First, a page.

Immigration Madness: Not Limited to Switzerland!
In many respects, Switzerland has become a staggering old man in the Continent’s family of nations. And it now looks like the Swiss will pay a heavy price for their insane immigration policies in the 60s and 70s.
By the time I arrived in Basel as a doctoral student in 1980, immigration laws had been tightened up considerably, but the strain on the social welfare system had already begun. Today, with a jobless rate of four percent, the damage appears irreparable. Little wonder that in the recent elections the Swiss People’s Party gained ground. The People’s Party is nationalist and isolationist and opposes membership in the European Union. It bitterly opposed Swiss membership in the United Nations last year. According to the Party’s website, illegal immigration remains a major problem in a country in which every fifth resident is a foreigner:
Die Schweiz ist auf Grund ihrer Grösse und ihrer Bevölkerungsdichte kein Einwanderungsland. Dennoch wurde sie in den letzten Jahren zum Ziel vieler Scheinflüchtlinge und illegaler Einwanderer. Der Bundesrat steht dieser Entwicklung konzeptlos und überfordert gegenüber. Wegen der laschen Politik der anderen Parteien hat die Schweiz heute einen der höchsten Ausländeranteile Europas. In unserem Land ist jeder Fünfte ein Ausländer. Bundesrat und Parlament versuchen, mit massiven Erleichterungen der Einbürgerung die Statistiken zu beschönigen. Die SVP tritt dieser Verschleuderung des Bürgerrechts entgegen. Sie fordert eine Migrationspolitik, mit welcher der Ausländeranteil nicht nur auf dem Papier, sondern tatsächlich gesenkt wird.
My guess is that all of this is a foretaste of things to come in the United States in light of our own immigration follies. An example has been documented by nationally syndicated columnist Phyllis Schlafly in her essay, Rising Costs of Tolerating Illegal Aliens. “While Americans without health insurance struggle with the problem of how to pay for medical care, Mexicans don’t have that problem,” says Schlafly. “They just ride in a Mexican ambulance across the border ... and get free medical treatment.”
According to Schlafly, a study conducted by the U.S.-Mexico Border Counties Coalition shows that U.S. hospitals in the border states of Arizona, New Mexico, California, and Texas are spending at least $200 million a year for emergency care to illegal aliens. “In the four border states, 77 hospitals now face a medical emergency,” she wrote. In Arizona, the Cochise County Health Department is spending 30 percent of its annual budget to pay for immigrant care; the Copper Queen Hospital in Bisbee, Arizona, spends two-thirds of its net operating income for such costs; the University Medical Center in Tucson spent $10 million; and the list goes on and on. Many medical facilities are on the verge of bankruptcy. The eventual outcome seems clear: without some kind of reprieve, many border-area medical-care facilities will have to shut their doors.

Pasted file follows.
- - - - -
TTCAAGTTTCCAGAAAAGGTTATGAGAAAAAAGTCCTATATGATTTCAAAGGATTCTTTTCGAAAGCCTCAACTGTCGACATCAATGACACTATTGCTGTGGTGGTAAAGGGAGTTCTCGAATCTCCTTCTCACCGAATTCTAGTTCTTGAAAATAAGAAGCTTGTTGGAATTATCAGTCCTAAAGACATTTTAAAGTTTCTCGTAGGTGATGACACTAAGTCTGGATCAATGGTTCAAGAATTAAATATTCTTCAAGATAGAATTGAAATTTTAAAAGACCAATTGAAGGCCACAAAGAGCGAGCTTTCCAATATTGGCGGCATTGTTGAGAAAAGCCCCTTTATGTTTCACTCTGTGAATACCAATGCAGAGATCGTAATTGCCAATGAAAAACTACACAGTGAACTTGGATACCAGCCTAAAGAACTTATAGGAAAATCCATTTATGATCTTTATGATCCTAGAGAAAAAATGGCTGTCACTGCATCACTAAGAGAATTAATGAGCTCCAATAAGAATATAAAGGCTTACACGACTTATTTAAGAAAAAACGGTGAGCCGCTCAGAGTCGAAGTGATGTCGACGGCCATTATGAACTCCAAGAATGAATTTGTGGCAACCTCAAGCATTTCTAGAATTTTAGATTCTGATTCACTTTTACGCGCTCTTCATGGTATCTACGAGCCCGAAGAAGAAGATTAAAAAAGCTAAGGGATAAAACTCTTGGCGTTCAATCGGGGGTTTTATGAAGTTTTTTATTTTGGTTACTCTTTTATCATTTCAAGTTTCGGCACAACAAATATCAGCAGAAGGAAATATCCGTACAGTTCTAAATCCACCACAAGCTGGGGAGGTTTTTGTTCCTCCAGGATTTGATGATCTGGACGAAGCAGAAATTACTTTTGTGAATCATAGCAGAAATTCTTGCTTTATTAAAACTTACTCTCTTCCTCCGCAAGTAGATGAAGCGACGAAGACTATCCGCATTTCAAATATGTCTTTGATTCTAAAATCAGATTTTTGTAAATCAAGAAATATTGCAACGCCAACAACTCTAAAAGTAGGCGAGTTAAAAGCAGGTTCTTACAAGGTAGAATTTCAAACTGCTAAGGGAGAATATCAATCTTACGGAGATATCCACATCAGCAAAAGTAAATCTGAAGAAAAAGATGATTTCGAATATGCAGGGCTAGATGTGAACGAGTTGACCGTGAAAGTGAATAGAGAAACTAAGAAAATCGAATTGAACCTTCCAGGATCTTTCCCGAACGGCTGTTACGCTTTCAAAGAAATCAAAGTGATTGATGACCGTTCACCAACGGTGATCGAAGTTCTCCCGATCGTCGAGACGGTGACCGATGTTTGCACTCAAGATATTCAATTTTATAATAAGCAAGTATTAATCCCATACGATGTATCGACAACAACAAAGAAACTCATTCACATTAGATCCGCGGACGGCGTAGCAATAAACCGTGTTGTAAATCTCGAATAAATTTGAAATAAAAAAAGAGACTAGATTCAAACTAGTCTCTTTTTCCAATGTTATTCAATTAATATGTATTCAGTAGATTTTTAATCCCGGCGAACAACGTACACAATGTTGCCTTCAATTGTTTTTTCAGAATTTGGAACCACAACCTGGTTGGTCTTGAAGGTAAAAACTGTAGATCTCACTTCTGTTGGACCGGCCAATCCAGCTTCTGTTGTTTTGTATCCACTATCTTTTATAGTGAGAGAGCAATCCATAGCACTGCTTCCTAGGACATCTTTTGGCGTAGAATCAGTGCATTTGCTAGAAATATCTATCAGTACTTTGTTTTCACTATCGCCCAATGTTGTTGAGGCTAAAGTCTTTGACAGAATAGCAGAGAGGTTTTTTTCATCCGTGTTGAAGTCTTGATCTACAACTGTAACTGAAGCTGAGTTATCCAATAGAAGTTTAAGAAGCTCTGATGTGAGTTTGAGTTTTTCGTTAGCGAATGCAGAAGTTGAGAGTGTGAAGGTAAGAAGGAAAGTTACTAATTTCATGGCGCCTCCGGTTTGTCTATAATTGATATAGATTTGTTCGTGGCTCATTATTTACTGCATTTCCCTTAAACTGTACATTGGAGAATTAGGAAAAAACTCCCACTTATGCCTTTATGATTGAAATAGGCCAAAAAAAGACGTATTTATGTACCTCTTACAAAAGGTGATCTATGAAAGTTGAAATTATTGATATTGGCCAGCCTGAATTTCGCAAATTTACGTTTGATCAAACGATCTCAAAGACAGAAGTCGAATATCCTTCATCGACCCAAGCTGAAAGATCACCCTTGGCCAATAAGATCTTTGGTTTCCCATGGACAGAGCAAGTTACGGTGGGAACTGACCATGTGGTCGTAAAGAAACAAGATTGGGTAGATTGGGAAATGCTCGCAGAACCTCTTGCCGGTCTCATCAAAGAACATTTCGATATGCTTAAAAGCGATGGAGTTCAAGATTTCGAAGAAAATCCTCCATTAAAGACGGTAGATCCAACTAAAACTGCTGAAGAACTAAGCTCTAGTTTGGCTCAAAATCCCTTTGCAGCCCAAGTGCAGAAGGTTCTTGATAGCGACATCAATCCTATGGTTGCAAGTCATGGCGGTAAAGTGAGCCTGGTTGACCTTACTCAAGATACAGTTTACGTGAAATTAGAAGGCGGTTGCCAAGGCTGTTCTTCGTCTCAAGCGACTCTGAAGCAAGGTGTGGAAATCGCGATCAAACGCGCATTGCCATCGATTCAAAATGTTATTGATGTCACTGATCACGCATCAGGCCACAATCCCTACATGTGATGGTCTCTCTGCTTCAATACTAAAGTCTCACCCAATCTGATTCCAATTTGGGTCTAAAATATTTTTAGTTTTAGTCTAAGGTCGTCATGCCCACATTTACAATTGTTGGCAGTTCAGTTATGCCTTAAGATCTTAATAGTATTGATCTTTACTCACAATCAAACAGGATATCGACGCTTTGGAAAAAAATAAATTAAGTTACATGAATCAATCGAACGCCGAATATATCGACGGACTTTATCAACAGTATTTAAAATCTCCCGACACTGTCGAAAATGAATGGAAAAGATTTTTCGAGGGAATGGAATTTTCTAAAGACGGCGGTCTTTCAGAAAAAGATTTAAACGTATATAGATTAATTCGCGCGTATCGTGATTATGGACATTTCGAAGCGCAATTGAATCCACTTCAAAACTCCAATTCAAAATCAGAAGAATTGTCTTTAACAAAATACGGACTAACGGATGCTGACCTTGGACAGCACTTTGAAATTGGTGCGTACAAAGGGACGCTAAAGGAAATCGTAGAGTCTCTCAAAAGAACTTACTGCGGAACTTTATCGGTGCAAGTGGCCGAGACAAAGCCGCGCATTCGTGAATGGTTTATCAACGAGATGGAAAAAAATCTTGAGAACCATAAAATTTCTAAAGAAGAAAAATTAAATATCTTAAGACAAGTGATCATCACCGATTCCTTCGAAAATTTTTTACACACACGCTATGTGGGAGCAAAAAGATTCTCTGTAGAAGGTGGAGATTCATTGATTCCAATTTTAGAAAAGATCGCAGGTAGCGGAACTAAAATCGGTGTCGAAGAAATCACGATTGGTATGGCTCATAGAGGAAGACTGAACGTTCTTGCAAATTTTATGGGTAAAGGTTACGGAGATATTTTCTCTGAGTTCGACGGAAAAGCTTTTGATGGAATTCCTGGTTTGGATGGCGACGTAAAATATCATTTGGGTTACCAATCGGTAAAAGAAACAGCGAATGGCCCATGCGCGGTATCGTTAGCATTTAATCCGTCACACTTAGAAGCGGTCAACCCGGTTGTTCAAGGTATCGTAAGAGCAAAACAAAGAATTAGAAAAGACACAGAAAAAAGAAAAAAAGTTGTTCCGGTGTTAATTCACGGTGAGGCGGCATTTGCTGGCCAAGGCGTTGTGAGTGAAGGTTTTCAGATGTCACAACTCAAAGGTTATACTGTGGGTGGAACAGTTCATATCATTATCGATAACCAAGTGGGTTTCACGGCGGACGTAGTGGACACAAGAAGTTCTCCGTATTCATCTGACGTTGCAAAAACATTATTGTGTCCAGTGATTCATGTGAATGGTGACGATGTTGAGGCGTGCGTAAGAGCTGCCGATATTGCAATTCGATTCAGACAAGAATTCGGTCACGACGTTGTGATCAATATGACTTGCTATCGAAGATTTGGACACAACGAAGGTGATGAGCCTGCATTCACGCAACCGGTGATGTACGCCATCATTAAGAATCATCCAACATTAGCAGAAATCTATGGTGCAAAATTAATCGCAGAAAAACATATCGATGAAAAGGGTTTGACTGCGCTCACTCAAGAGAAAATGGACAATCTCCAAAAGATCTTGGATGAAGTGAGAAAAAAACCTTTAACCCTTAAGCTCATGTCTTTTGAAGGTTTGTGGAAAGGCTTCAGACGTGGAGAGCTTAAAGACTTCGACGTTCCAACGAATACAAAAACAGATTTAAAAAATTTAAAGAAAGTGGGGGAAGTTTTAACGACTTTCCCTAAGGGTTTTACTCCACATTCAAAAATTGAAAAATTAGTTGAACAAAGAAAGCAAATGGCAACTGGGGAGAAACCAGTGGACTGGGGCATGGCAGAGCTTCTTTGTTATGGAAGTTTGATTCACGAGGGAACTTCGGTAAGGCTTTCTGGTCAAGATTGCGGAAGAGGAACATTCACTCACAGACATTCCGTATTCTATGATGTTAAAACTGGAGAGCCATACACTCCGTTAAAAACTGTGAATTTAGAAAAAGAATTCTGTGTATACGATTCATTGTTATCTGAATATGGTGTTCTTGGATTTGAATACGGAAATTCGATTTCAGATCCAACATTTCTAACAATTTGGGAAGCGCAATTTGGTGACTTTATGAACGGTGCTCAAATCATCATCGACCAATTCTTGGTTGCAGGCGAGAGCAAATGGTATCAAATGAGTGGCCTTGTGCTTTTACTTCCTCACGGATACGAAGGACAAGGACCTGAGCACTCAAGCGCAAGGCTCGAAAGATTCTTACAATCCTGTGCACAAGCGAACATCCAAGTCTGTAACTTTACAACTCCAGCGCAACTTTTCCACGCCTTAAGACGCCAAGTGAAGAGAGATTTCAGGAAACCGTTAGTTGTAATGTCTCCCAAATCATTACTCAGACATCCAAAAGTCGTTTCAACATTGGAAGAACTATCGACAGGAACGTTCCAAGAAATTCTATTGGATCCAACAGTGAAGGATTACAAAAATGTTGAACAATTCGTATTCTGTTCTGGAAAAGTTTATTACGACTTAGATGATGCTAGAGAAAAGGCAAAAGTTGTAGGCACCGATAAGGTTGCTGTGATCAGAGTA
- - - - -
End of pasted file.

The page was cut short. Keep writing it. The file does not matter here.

Next week President Bush is scheduled to meet with Mexico’s President Fox at the Summit of the Americas in Monterrey, Mexico. Mexican officials have complained that the Bush administration has been preoccupied with border security and combating drug trafficking and has neglected immigration policy. In response, Bush is proposing to let foreign workers who have U.S. jobs waiting for them enter America—a move clearly designed to capture Hispanic voters in this year’s election.
No one can deny that illegal immigration is a colossal problem in the United States, with nine to eleven million illegal aliens currently estimated to be in the country. Keep in mind that John Lee Malvo, one of two men convicted in the Washington-area sniper shootings, was a Jamaican who was in the country illegally and was once detained by authorities and released. Efforts to end illegal immigration cannot succeed without eliminating the incentives for it. At the very least we need to stop granting citizenship to the children of illegal aliens; withhold work authorization to those with pending asylum claims; establish a system for checking welfare and work eligibility; and, most importantly, end all public benefits for illegal aliens.
If we don’t, the lesson of the Swiss will be lost on us, and it will be too late to put a stop to our immigration madness.
January 7, 2004
David Alan Black is the editor of www.daveblackonline.com.